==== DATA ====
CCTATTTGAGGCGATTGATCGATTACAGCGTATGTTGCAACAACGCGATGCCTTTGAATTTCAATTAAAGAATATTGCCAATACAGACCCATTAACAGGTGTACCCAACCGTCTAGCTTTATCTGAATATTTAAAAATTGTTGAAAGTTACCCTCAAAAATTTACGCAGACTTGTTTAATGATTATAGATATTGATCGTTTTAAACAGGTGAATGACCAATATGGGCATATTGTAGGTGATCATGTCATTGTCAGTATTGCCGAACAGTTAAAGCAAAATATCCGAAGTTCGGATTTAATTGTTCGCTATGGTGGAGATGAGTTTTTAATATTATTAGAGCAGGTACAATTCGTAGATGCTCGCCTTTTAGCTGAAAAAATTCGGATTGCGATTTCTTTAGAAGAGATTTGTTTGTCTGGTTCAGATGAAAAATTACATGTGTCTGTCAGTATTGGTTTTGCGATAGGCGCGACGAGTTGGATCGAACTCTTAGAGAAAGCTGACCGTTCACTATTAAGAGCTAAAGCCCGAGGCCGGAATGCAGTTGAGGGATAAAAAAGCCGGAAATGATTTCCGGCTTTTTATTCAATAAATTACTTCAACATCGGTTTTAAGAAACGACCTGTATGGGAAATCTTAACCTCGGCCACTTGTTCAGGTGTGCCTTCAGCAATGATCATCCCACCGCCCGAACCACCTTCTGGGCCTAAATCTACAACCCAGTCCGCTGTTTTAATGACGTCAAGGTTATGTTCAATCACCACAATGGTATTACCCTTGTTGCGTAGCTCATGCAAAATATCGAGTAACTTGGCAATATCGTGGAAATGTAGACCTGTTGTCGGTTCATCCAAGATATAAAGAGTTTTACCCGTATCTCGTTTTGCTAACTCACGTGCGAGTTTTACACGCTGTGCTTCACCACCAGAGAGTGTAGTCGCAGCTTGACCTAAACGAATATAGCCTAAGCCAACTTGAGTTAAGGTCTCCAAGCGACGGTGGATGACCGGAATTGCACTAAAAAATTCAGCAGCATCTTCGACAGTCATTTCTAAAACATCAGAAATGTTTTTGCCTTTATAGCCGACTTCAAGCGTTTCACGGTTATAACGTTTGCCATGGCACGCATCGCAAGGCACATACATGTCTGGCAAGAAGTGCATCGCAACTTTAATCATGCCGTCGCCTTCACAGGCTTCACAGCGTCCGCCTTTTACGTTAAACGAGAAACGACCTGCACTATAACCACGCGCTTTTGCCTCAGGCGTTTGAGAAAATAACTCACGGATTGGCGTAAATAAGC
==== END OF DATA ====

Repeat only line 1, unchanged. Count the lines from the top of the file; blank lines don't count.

CCTATTTGAGGCGATTGATCGATTACAGCGTATGTTGCAACAACGCGATGCCTTTGAATTTCAATTAAAGAATATTGCCAATACAGACCCATTAACAGGTGTACCCAACCGTCTAGCTTTATCTGAATATTTAAAAATTGTTGAAAGTTACCCTCAAAAATTTACGCAGACTTGTTTAATGATTATAGATATTGATCGTTTTAAACAGGTGAATGACCAATATGGGCATATTGTAGGTGATCATGTCATTGTCAGTATTGCCGAACAGTTAAAGCAAAATATCCGAAGTTCGGATTTAATTGTTCGCTATGGTGGAGATGAGTTTTTAATATTATTAGAGCAGGTACAATTCGTAGATGCTCGCCTTTTAGCTGAAAAAATTCGGATTGCGATTTCTTTAGAAGAGATTTGTTTGTCTGGTTCAGATGAAAAATTACATGTGTCTGTCAGTATTGGTTTTGCGATAGGCGCGACGAGTTGGATCGAACTCTTAGAGAAAGCTGACCGTTCACTATTAAGAGCTAAAGCCCGAGGCCGGAATGCAGTTGAGGGATAAAAAAGCCGGAAATGATTTCCGGCTTTTTATTCAATAAATTACTTCAACATCGGTTTTAAGAAACGACCTGTATGGGAAATCTTAACCTCGGCCACTTGTTCAGGTGTGCCTTCAGCAATGATCATCCCACCGCCCGAACCACCTTCTGGGCCTAAATCTACAACCCAGTCCGCTGTTTTAATGACGTCAAGGTTATGTTCAATCACCACAATGGTATTACCCTTGTTGCGTAGCTCATGCAAAATATCGAGTAACTTGGCAATATCGTGGAAATGTAGACCTGTTGTCGGTTCATCCAAGATATAAAGAGTTTTACCCGTATCTCGTTTTGCTAACTCACGTGCGAGTTTTACACGCTGTGCTTCACCACCAGAGAGTGTAGTCGCAGCTTGACCTAAACGAATATAGCCTAAGCCAACTTGAGTTAAGGTCTCCAAGCGACGGTGGATGACCGGAATTGCACTAAAAAATTCAGCAGCATCTTCGACAGTCATTTCTAAAACATCAGAAATGTTTTTGCCTTTATAGCCGACTTCAAGCGTTTCACGGTTATAACGTTTGCCATGGCACGCATCGCAAGGCACATACATGTCTGGCAAGAAGTGCATCGCAACTTTAATCATGCCGTCGCCTTCACAGGCTTCACAGCGTCCGCCTTTTACGTTAAACGAGAAACGACCTGCACTATAACCACGCGCTTTTGCCTCAGGCGTTTGAGAAAATAACTCACGGATTGGCGTAAATAAGC